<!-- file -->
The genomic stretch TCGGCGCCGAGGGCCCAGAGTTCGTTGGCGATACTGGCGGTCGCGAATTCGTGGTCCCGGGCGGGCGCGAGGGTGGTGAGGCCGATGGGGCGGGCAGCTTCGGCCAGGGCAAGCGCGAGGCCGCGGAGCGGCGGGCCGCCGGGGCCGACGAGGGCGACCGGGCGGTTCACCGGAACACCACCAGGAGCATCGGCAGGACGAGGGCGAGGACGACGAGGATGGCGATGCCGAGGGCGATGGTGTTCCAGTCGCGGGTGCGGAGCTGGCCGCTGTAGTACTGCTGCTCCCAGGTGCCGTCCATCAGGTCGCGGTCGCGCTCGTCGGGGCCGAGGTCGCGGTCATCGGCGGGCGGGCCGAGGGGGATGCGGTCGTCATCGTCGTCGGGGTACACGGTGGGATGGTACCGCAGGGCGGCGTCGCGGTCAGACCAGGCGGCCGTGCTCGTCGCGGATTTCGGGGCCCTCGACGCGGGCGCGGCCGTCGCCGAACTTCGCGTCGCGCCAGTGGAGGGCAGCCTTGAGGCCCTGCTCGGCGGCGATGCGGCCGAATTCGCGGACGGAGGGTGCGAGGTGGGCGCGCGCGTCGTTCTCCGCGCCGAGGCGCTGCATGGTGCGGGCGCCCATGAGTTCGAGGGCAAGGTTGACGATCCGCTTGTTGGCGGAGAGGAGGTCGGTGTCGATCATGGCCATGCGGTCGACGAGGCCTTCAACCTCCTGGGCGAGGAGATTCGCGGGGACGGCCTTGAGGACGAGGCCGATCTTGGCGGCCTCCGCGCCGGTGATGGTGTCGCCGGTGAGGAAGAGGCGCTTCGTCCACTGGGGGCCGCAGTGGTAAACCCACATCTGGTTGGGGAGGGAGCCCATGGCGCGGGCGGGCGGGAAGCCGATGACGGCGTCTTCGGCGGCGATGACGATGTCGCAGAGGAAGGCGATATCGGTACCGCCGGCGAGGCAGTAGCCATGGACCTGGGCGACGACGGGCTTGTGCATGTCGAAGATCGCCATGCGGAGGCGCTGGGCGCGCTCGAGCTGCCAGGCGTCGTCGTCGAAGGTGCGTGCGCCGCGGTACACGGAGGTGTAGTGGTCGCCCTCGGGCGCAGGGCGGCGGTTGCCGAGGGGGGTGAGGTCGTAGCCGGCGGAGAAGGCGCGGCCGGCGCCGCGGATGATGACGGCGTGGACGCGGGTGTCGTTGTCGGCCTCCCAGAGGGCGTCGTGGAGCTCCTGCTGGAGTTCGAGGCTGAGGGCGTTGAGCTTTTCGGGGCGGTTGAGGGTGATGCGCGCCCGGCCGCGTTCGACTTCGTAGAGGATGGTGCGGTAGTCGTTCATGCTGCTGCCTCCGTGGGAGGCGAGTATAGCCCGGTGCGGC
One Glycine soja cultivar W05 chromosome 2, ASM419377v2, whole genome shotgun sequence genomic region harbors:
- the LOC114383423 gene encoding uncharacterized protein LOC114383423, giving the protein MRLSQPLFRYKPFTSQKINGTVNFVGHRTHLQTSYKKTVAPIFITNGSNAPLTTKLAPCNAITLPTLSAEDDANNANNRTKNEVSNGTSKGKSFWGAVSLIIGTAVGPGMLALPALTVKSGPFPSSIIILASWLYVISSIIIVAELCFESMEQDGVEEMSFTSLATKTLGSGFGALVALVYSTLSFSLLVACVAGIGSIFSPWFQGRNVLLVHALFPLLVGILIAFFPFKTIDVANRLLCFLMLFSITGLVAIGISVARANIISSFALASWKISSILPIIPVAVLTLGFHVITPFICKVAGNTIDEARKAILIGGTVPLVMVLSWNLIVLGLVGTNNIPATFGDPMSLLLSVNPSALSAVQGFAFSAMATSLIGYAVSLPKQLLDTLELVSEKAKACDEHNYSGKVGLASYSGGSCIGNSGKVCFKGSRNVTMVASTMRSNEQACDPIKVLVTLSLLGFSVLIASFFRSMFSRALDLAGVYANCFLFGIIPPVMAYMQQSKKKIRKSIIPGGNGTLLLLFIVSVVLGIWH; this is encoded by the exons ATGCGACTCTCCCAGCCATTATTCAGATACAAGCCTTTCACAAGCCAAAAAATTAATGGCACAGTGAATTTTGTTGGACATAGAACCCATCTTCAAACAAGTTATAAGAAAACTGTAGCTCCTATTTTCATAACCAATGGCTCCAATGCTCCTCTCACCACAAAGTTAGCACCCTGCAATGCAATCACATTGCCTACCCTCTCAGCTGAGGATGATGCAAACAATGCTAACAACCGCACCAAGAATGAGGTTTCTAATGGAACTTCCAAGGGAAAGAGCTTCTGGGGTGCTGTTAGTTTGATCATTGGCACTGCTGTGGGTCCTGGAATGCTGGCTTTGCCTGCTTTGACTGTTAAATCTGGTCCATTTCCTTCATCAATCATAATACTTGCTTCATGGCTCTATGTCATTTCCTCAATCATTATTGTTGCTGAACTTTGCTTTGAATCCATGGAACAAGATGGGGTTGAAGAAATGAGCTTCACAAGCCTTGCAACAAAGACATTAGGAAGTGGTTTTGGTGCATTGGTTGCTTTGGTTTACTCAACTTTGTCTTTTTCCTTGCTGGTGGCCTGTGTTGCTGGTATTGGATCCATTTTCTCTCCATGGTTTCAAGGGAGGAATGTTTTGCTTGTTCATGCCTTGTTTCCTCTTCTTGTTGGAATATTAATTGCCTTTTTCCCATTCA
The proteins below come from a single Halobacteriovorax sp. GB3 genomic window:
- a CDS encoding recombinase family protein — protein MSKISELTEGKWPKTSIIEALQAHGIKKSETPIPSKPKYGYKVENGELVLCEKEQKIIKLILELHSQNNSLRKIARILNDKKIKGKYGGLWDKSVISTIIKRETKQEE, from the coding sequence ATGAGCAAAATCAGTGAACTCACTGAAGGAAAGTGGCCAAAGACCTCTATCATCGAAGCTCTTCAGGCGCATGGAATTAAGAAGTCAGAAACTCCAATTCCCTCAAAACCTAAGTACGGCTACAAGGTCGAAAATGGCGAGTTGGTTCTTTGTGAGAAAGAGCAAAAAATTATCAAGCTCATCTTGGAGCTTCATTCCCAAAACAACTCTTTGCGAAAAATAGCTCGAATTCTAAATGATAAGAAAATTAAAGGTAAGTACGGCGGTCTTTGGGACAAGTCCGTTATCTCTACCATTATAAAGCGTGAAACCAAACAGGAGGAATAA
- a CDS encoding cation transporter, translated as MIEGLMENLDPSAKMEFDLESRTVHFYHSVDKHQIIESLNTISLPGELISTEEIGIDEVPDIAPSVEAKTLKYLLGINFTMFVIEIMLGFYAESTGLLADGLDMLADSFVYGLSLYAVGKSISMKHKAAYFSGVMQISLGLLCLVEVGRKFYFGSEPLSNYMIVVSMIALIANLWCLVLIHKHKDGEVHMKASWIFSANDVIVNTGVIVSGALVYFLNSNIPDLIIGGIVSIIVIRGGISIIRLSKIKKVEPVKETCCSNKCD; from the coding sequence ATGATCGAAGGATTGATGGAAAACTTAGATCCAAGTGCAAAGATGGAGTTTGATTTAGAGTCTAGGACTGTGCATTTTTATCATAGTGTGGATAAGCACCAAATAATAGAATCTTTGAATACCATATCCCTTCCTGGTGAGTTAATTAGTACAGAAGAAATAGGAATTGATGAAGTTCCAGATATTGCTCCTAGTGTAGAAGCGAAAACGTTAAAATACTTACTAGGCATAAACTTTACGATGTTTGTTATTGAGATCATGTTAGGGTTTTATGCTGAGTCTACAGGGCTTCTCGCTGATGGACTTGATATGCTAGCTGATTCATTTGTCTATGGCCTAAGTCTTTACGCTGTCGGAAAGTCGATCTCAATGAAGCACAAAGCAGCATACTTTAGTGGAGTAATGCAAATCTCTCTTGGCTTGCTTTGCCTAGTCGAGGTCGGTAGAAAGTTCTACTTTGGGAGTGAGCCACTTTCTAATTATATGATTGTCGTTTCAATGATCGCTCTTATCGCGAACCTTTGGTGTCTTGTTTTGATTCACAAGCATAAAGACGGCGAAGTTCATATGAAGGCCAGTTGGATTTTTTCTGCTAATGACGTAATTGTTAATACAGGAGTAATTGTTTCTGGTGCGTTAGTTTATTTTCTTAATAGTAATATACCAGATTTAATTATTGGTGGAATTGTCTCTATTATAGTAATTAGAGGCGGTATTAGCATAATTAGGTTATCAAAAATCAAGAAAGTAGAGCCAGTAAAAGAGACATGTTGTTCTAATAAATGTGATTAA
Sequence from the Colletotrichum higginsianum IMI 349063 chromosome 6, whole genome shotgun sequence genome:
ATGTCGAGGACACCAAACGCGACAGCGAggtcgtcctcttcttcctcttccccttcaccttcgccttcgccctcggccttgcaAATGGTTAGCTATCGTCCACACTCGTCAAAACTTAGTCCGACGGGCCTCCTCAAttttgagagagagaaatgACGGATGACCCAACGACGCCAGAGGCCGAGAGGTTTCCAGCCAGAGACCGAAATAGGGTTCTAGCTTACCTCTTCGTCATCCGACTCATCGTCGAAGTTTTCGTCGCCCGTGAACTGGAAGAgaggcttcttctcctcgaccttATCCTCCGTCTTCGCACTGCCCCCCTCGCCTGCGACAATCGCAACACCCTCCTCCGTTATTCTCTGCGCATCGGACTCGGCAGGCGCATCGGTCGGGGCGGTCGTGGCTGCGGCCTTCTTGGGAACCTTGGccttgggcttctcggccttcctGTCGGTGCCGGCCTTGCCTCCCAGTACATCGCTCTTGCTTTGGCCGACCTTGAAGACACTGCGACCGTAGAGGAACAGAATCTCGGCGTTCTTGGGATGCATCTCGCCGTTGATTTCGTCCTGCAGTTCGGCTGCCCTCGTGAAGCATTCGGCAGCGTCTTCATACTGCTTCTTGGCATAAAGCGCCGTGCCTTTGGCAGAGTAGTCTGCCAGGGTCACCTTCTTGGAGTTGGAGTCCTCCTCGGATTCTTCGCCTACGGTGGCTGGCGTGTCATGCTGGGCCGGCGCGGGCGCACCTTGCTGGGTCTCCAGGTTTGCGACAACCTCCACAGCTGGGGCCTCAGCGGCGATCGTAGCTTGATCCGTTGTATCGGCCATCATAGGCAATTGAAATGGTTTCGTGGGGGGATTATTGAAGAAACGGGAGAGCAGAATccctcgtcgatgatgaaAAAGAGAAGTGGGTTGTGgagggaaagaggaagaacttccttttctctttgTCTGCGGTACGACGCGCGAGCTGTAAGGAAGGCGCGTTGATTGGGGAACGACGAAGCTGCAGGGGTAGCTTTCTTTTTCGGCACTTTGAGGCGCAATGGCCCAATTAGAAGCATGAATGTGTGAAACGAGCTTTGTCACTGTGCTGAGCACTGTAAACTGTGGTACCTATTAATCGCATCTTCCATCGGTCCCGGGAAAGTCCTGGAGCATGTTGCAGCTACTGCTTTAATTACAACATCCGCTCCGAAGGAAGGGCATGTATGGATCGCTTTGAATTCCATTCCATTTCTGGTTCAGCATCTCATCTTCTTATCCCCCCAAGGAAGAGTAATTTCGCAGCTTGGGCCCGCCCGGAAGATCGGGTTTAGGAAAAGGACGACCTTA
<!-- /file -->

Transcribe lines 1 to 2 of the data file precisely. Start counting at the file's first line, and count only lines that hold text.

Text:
The genomic stretch TCGGCGCCGAGGGCCCAGAGTTCGTTGGCGATACTGGCGGTCGCGAATTCGTGGTCCCGGGCGGGCGCGAGGGTGGTGAGGCCGATGGGGCGGGCAGCTTCGGCCAGGGCAAGCGCGAGGCCGCGGAGCGGCGGGCCGCCGGGGCCGACGAGGGCGACCGGGCGGTTCACCGGAACACCACCAGGAGCATCGGCAGGACGAGGGCGAGGACGACGAGGATGGCGATGCCGAGGGCGATGGTGTTCCAGTCGCGGGTGCGGAGCTGGCCGCTGTAGTACTGCTGCTCCCAGGTGCCGTCCATCAGGTCGCGGTCGCGCTCGTCGGGGCCGAGGTCGCGGTCATCGGCGGGCGGGCCGAGGGGGATGCGGTCGTCATCGTCGTCGGGGTACACGGTGGGATGGTACCGCAGGGCGGCGTCGCGGTCAGACCAGGCGGCCGTGCTCGTCGCGGATTTCGGGGCCCTCGACGCGGGCGCGGCCGTCGCCGAACTTCGCGTCGCGCCAGTGGAGGGCAGCCTTGAGGCCCTGCTCGGCGGCGATGCGGCCGAATTCGCGGACGGAGGGTGCGAGGTGGGCGCGCGCGTCGTTCTCCGCGCCGAGGCGCTGCATGGTGCGGGCGCCCATGAGTTCGAGGGCAAGGTTGACGATCCGCTTGTTGGCGGAGAGGAGGTCGGTGTCGATCATGGCCATGCGGTCGACGAGGCCTTCAACCTCCTGGGCGAGGAGATTCGCGGGGACGGCCTTGAGGACGAGGCCGATCTTGGCGGCCTCCGCGCCGGTGATGGTGTCGCCGGTGAGGAAGAGGCGCTTCGTCCACTGGGGGCCGCAGTGGTAAACCCACATCTGGTTGGGGAGGGAGCCCATGGCGCGGGCGGGCGGGAAGCCGATGACGGCGTCTTCGGCGGCGATGACGATGTCGCAGAGGAAGGCGATATCGGTACCGCCGGCGAGGCAGTAGCCATGGACCTGGGCGACGACGGGCTTGTGCATGTCGAAGATCGCCATGCGGAGGCGCTGGGCGCGCTCGAGCTGCCAGGCGTCGTCGTCGAAGGTGCGTGCGCCGCGGTACACGGAGGTGTAGTGGTCGCCCTCGGGCGCAGGGCGGCGGTTGCCGAGGGGGGTGAGGTCGTAGCCGGCGGAGAAGGCGCGGCCGGCGCCGCGGATGATGACGGCGTGGACGCGGGTGTCGTTGTCGGCCTCCCAGAGGGCGTCGTGGAGCTCCTGCTGGAGTTCGAGGCTGAGGGCGTTGAGCTTTTCGGGGCGGTTGAGGGTGATGCGCGCCCGGCCGCGTTCGACTTCGTAGAGGATGGTGCGGTAGTCGTTCATGCTGCTGCCTCCGTGGGAGGCGAGTATAGCCCGGTGCGGC
One Glycine soja cultivar W05 chromosome 2, ASM419377v2, whole genome shotgun sequence genomic region harbors: